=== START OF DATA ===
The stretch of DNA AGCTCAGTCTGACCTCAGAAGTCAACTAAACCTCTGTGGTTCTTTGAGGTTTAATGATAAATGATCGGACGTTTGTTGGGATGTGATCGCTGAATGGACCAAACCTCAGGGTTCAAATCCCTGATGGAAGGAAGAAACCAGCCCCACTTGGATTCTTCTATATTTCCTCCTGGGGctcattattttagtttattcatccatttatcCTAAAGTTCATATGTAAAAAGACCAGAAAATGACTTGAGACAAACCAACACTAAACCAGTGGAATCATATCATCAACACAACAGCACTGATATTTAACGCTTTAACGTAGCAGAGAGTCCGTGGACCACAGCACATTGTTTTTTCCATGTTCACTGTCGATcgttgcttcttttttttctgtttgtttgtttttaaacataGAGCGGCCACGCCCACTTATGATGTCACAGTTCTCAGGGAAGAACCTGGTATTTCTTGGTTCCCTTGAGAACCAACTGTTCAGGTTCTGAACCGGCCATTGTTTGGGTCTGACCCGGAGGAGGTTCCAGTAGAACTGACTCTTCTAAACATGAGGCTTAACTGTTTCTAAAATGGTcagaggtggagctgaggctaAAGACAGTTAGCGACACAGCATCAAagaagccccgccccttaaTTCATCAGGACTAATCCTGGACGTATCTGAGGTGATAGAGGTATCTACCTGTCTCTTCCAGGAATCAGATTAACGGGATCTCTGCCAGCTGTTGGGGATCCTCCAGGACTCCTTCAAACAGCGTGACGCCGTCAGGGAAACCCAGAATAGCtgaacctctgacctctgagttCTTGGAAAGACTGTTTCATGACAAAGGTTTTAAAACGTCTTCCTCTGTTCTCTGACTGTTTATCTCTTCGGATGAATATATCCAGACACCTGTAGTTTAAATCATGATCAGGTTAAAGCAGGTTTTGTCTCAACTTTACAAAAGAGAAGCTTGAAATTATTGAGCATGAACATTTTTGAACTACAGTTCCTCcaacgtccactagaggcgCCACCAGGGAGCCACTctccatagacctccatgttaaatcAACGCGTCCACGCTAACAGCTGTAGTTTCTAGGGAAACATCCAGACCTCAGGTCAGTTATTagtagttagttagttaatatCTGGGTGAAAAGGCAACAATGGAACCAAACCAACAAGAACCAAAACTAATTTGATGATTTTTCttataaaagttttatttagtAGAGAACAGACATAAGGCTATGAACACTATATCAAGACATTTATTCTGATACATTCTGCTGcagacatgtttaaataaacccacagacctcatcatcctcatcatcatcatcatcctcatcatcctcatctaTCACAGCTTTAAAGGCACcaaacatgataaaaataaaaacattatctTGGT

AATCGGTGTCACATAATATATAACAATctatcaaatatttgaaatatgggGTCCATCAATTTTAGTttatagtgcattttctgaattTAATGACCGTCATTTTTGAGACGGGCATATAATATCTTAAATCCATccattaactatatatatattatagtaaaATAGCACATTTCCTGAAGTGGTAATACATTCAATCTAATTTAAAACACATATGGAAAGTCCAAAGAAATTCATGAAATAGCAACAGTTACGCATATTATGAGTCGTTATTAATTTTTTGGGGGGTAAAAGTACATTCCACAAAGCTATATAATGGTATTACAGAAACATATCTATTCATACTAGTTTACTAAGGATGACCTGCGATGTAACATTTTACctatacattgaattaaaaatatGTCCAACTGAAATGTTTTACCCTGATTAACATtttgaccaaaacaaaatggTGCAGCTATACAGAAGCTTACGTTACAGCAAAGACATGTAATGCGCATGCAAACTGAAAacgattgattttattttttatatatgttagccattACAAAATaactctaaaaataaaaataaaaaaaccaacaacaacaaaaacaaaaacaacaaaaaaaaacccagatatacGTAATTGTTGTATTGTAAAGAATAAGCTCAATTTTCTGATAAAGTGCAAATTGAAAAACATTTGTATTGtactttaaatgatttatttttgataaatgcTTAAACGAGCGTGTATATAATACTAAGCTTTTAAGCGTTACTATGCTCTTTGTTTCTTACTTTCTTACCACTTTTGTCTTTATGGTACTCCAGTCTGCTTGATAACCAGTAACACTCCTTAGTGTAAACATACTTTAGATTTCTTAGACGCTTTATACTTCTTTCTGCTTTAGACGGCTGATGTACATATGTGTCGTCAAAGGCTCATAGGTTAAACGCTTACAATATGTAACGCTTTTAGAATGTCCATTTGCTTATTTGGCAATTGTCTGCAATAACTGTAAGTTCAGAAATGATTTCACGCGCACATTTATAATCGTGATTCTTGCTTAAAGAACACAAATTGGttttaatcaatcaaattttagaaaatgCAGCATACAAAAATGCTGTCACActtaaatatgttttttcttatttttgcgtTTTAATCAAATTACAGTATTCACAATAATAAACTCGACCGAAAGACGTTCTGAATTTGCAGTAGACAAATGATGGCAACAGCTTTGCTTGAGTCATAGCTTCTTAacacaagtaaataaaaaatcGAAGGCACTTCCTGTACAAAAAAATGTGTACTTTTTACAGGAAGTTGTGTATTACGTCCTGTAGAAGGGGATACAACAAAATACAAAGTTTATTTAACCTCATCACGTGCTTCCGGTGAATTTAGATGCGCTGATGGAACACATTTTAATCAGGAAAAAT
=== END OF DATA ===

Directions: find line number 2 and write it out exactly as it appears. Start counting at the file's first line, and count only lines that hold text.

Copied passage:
AATCGGTGTCACATAATATATAACAATctatcaaatatttgaaatatgggGTCCATCAATTTTAGTttatagtgcattttctgaattTAATGACCGTCATTTTTGAGACGGGCATATAATATCTTAAATCCATccattaactatatatatattatagtaaaATAGCACATTTCCTGAAGTGGTAATACATTCAATCTAATTTAAAACACATATGGAAAGTCCAAAGAAATTCATGAAATAGCAACAGTTACGCATATTATGAGTCGTTATTAATTTTTTGGGGGGTAAAAGTACATTCCACAAAGCTATATAATGGTATTACAGAAACATATCTATTCATACTAGTTTACTAAGGATGACCTGCGATGTAACATTTTACctatacattgaattaaaaatatGTCCAACTGAAATGTTTTACCCTGATTAACATtttgaccaaaacaaaatggTGCAGCTATACAGAAGCTTACGTTACAGCAAAGACATGTAATGCGCATGCAAACTGAAAacgattgattttattttttatatatgttagccattACAAAATaactctaaaaataaaaataaaaaaaccaacaacaacaaaaacaaaaacaacaaaaaaaaacccagatatacGTAATTGTTGTATTGTAAAGAATAAGCTCAATTTTCTGATAAAGTGCAAATTGAAAAACATTTGTATTGtactttaaatgatttatttttgataaatgcTTAAACGAGCGTGTATATAATACTAAGCTTTTAAGCGTTACTATGCTCTTTGTTTCTTACTTTCTTACCACTTTTGTCTTTATGGTACTCCAGTCTGCTTGATAACCAGTAACACTCCTTAGTGTAAACATACTTTAGATTTCTTAGACGCTTTATACTTCTTTCTGCTTTAGACGGCTGATGTACATATGTGTCGTCAAAGGCTCATAGGTTAAACGCTTACAATATGTAACGCTTTTAGAATGTCCATTTGCTTATTTGGCAATTGTCTGCAATAACTGTAAGTTCAGAAATGATTTCACGCGCACATTTATAATCGTGATTCTTGCTTAAAGAACACAAATTGGttttaatcaatcaaattttagaaaatgCAGCATACAAAAATGCTGTCACActtaaatatgttttttcttatttttgcgtTTTAATCAAATTACAGTATTCACAATAATAAACTCGACCGAAAGACGTTCTGAATTTGCAGTAGACAAATGATGGCAACAGCTTTGCTTGAGTCATAGCTTCTTAacacaagtaaataaaaaatcGAAGGCACTTCCTGTACAAAAAAATGTGTACTTTTTACAGGAAGTTGTGTATTACGTCCTGTAGAAGGGGATACAACAAAATACAAAGTTTATTTAACCTCATCACGTGCTTCCGGTGAATTTAGATGCGCTGATGGAACACATTTTAATCAGGAAAAAT